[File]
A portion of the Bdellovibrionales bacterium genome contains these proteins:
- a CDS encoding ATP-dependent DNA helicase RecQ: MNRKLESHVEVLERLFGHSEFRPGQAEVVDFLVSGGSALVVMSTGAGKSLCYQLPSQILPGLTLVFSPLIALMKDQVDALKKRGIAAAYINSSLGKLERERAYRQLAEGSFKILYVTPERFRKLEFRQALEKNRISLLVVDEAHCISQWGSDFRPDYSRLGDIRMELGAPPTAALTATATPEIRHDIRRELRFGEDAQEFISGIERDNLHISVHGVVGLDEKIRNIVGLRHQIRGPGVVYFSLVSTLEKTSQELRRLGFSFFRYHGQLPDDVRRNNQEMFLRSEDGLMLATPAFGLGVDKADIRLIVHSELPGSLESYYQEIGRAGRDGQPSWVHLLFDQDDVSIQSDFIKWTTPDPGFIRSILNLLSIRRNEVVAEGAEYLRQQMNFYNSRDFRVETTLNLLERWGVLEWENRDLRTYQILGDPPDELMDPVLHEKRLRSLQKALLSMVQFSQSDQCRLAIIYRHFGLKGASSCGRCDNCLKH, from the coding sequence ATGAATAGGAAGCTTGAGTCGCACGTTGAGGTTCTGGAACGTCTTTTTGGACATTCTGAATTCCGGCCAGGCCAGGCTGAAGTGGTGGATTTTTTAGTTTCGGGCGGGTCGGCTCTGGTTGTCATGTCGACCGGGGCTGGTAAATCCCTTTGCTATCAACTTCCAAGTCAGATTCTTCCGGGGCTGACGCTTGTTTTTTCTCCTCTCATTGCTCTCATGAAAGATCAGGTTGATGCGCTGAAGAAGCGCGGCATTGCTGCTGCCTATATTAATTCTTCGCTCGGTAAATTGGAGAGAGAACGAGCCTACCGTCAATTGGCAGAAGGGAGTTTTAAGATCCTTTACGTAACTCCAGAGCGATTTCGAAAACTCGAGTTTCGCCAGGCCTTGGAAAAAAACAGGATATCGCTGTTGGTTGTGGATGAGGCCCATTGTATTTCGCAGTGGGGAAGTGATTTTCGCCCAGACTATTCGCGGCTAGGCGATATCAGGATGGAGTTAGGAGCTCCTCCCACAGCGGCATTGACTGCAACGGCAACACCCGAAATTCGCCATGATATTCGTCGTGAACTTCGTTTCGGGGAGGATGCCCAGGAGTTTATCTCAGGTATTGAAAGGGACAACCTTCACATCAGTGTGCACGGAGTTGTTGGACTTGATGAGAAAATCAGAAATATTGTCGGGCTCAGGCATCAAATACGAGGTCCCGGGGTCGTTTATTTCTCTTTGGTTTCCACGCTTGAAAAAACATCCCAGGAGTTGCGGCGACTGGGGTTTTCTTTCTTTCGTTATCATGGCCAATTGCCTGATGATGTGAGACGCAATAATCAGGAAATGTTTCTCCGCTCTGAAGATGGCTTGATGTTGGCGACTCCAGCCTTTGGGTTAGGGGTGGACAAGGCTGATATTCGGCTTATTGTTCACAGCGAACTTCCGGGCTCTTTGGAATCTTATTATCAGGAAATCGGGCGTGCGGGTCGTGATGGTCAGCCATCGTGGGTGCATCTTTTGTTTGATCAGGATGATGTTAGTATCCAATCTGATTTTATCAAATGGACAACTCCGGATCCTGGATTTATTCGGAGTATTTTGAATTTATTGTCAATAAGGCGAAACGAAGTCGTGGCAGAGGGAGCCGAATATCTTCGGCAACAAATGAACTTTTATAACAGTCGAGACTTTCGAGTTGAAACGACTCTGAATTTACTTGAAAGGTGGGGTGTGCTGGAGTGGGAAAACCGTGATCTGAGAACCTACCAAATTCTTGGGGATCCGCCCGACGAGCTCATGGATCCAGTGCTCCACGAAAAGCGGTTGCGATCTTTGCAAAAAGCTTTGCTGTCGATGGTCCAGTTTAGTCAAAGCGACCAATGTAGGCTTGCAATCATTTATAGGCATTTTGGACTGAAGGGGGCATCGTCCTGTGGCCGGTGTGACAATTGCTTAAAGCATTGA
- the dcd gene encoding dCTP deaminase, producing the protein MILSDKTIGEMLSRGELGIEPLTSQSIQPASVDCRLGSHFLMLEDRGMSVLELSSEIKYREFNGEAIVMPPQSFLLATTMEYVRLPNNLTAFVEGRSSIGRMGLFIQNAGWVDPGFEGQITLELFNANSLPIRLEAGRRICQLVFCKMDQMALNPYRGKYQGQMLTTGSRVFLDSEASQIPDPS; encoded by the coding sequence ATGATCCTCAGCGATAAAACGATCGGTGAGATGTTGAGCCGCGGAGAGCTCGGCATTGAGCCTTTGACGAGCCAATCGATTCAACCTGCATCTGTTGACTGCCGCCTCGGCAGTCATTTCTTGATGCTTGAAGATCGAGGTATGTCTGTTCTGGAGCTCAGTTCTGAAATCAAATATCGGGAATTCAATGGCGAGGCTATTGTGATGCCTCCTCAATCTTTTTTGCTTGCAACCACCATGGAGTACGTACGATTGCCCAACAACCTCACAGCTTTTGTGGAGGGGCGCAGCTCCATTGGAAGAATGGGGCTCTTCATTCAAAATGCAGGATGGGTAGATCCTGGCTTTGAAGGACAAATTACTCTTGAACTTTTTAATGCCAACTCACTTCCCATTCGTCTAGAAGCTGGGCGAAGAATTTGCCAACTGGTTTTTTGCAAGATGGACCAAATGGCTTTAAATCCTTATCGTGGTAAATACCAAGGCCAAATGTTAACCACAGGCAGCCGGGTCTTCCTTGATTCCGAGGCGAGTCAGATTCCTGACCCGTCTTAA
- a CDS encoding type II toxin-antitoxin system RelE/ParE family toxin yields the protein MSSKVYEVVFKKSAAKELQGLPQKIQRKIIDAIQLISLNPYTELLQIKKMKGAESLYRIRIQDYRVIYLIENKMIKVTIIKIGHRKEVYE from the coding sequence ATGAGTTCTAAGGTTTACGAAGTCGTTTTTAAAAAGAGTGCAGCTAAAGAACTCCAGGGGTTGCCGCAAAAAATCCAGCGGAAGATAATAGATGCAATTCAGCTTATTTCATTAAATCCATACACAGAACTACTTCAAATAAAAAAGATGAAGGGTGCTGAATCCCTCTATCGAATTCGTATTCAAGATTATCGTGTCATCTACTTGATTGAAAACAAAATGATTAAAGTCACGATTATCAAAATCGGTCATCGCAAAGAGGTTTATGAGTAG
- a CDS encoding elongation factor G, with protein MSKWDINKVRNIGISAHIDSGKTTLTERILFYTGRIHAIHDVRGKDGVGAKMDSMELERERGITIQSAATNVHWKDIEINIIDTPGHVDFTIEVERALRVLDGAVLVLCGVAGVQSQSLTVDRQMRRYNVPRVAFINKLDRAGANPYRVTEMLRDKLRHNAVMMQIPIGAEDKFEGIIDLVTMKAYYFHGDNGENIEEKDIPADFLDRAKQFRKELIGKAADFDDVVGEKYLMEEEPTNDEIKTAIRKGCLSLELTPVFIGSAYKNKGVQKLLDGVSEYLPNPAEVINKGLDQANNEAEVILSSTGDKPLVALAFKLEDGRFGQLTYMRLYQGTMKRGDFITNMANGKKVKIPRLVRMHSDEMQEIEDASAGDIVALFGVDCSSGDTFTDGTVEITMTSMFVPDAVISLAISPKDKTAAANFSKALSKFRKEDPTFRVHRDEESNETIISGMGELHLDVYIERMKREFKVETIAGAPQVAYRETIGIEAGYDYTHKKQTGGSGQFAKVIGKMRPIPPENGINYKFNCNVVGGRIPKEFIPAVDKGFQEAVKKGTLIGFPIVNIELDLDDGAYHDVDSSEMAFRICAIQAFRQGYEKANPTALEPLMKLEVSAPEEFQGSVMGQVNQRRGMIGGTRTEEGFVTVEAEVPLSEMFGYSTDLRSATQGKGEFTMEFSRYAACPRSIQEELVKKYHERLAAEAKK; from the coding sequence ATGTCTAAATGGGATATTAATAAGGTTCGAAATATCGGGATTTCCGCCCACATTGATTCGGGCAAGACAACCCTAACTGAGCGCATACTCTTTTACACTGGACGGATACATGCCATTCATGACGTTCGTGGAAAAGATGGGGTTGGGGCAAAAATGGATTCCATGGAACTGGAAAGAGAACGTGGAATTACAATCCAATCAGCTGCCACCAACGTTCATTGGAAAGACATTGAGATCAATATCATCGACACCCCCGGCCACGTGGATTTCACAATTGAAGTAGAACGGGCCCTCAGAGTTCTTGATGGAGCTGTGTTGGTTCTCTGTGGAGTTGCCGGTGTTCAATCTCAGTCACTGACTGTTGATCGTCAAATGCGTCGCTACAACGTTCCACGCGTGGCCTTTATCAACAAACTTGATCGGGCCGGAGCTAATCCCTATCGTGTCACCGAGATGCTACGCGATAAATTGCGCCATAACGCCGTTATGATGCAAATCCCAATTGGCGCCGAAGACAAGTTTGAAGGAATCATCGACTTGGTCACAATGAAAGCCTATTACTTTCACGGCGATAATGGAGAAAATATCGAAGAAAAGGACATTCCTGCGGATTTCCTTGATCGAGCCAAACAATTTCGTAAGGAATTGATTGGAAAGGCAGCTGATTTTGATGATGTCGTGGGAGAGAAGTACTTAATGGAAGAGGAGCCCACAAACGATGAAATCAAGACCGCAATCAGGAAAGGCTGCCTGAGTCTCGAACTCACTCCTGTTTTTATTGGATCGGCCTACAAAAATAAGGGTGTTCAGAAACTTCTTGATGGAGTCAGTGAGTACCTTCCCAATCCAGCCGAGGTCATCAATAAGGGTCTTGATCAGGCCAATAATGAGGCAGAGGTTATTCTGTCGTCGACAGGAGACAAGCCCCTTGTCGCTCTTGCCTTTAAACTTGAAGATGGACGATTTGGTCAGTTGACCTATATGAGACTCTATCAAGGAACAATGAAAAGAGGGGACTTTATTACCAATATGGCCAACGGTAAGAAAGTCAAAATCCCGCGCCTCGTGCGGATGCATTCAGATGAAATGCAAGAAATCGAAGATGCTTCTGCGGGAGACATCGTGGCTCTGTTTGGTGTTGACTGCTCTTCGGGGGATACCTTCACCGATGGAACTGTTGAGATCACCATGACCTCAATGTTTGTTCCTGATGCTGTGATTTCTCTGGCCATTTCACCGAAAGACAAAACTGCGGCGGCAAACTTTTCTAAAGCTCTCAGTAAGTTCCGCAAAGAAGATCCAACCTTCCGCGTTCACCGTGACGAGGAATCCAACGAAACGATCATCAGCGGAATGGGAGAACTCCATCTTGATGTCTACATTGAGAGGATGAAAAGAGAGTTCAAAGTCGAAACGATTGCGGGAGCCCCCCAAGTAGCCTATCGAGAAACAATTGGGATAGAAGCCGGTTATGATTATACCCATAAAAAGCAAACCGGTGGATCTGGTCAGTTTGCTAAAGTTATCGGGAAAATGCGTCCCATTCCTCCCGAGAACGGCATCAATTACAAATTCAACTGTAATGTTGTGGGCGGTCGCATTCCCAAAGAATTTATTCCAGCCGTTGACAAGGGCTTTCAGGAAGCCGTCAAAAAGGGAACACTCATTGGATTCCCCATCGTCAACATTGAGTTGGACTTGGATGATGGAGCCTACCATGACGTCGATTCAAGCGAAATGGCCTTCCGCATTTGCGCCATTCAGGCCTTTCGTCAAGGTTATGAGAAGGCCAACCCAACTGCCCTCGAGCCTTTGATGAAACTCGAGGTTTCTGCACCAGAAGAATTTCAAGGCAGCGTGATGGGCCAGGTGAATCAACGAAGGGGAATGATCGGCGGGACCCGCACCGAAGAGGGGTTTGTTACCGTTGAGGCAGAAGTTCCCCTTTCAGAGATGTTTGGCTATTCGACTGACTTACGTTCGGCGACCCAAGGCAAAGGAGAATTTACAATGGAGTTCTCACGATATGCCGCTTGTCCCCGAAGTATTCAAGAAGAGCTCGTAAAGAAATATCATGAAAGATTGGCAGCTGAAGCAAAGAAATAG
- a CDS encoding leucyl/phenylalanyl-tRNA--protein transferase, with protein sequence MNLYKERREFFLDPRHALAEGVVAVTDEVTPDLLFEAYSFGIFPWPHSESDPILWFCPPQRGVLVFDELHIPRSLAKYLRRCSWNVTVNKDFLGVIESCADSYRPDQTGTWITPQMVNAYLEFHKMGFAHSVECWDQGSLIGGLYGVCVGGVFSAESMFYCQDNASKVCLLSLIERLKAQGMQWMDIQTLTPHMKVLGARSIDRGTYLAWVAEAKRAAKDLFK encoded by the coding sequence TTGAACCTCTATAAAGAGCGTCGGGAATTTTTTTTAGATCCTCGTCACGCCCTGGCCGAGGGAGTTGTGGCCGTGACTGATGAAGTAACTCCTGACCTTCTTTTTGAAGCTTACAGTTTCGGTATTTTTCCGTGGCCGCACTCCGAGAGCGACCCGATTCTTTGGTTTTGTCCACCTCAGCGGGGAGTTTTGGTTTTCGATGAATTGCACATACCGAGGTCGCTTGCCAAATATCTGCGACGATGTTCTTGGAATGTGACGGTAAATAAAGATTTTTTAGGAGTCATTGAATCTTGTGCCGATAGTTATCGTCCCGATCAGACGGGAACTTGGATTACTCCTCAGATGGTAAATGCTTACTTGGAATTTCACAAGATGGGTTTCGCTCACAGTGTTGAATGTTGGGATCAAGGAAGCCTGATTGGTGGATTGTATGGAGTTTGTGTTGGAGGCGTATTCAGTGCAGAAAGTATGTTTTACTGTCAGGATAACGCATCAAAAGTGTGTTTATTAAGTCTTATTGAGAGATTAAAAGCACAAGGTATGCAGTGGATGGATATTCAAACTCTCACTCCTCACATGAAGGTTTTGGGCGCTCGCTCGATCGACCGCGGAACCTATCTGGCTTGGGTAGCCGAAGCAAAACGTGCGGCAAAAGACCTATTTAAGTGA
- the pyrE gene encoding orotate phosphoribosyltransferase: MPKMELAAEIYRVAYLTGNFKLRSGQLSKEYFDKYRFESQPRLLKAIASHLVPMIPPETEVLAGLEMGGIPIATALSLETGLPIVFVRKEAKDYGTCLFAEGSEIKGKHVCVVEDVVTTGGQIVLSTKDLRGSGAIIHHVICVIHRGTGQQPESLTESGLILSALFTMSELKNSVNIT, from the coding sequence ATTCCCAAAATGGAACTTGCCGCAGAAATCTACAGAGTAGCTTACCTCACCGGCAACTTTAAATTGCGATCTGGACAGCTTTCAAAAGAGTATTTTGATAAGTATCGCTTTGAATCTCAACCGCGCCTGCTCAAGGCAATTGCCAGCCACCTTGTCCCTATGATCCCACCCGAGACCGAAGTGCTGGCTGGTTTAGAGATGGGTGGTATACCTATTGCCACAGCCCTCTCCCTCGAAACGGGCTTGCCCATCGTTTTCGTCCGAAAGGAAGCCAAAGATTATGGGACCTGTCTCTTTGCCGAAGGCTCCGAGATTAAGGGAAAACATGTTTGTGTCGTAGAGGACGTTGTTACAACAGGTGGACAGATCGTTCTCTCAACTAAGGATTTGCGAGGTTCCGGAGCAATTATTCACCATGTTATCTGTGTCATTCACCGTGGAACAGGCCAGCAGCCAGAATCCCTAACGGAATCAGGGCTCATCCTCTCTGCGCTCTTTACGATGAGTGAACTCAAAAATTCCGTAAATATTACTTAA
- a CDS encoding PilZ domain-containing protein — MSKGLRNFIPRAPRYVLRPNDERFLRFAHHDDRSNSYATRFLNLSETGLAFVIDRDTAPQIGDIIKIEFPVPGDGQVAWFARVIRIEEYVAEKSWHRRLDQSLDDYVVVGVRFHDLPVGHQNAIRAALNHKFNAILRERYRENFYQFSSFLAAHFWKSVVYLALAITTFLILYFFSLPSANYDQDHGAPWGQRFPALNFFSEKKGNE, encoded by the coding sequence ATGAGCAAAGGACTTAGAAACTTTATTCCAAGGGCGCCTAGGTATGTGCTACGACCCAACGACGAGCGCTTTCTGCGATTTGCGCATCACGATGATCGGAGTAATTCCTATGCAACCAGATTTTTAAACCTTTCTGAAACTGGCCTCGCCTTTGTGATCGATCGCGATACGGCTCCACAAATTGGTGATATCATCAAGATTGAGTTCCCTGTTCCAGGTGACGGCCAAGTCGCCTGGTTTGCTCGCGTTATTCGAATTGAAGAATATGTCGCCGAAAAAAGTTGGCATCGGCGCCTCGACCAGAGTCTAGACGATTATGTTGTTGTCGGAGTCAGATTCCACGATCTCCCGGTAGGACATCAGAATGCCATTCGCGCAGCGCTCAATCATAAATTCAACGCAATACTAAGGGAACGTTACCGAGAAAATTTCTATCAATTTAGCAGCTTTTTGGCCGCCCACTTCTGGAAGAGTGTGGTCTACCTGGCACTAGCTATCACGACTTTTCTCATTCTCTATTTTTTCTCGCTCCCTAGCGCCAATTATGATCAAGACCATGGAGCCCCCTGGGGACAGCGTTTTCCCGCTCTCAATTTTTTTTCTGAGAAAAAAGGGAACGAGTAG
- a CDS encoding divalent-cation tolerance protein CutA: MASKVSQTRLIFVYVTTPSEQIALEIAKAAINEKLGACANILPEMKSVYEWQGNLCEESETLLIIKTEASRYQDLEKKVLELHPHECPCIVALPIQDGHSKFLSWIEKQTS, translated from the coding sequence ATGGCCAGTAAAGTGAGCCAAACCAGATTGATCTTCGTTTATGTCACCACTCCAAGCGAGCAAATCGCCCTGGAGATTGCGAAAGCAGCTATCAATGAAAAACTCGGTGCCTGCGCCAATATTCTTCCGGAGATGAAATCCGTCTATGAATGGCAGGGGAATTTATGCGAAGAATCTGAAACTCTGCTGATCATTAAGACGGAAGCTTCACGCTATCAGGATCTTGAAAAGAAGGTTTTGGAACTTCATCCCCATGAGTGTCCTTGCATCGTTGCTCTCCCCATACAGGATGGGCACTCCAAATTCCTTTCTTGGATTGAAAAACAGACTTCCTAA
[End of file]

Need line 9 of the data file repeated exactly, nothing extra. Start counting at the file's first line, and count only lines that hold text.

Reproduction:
- a CDS encoding divalent-cation tolerance protein CutA: MASKVSQTRLIFVYVTTPSEQIALEIAKAAINEKLGACANILPEMKSVYEWQGNLCEESETLLIIKTEASRYQDLEKKVLELHPHECPCIVALPIQDGHSKFLSWIEKQTS, translated from the coding sequence ATGGCCAGTAAAGTGAGCCAAACCAGATTGATCTTCGTTTATGTCACCACTCCAAGCGAGCAAATCGCCCTGGAGATTGCGAAAGCAGCTATCAATGAAAAACTCGGTGCCTGCGCCAATATTCTTCCGGAGATGAAATCCGTCTATGAATGGCAGGGGAATTTATGCGAAGAATCTGAAACTCTGCTGATCATTAAGACGGAAGCTTCACGCTATCAGGATCTTGAAAAGAAGGTTTTGGAACTTCATCCCCATGAGTGTCCTTGCATCGTTGCTCTCCCCATACAGGATGGGCACTCCAAATTCCTTTCTTGGATTGAAAAACAGACTTCCTAA